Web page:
Microsoft has been fighting for years against a Guatemalan patent holder, Carlos Amado, who claims to hold a patent on the concept of linking a database to a spreadsheet. The patent itself has been thoroughly debunked
. Even the patent itself admits that it's merely taken a bunch of concepts that were widely used before and combining them -- which is exactly the type of thing that the Supreme Court has said should not
be patentable. Microsoft has appealed the ruling, but the Supreme Court turned it down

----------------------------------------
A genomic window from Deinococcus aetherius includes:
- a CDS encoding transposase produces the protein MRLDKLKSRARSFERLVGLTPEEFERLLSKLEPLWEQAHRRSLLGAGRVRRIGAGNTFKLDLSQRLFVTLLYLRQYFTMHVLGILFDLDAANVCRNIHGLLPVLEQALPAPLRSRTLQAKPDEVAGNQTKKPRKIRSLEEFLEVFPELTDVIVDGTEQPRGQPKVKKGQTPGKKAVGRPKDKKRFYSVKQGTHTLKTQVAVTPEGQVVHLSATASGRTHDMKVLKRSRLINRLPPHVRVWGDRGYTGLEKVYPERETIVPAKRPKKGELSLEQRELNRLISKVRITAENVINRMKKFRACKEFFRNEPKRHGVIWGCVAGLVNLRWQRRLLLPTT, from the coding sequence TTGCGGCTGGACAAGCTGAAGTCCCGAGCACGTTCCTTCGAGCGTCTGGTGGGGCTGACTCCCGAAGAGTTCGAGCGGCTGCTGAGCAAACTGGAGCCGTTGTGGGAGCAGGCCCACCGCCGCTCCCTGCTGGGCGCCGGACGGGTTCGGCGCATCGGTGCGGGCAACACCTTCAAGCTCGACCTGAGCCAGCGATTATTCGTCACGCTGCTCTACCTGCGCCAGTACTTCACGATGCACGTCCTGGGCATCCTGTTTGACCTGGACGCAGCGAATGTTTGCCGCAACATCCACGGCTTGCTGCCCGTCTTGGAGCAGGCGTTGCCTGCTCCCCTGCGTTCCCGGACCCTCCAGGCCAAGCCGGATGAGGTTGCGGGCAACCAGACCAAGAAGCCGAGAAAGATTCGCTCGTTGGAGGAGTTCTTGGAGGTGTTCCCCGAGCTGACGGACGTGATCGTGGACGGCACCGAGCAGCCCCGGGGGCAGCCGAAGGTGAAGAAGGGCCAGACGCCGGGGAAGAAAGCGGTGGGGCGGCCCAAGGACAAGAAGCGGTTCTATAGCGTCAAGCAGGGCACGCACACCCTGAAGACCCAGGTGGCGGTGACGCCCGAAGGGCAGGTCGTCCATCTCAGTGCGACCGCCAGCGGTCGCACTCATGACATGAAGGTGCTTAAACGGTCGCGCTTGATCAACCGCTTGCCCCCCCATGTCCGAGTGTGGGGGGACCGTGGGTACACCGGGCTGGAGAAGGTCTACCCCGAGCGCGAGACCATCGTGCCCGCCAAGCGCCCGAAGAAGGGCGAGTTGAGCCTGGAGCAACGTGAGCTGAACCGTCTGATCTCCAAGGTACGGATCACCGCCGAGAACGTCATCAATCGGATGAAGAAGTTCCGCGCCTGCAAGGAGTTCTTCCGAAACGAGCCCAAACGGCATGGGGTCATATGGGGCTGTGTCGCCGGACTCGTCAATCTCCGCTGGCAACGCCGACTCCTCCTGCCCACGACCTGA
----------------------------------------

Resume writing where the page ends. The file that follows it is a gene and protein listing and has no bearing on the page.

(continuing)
. However, it then appealed the amount
of damages, and the appeals court has now thrown out the lower court's damages
based on the fact that it appeared to pick the damages number out of thin air. It seems likely that Microsoft will still have to pay damages for infringement (though, the court also admits that new Supreme Court rulings may impact the amount as well), but the lower court is going to at least have to justify how much Microsoft needs to pay Amado for basically putting such an obvious idea on paper and filing a patent.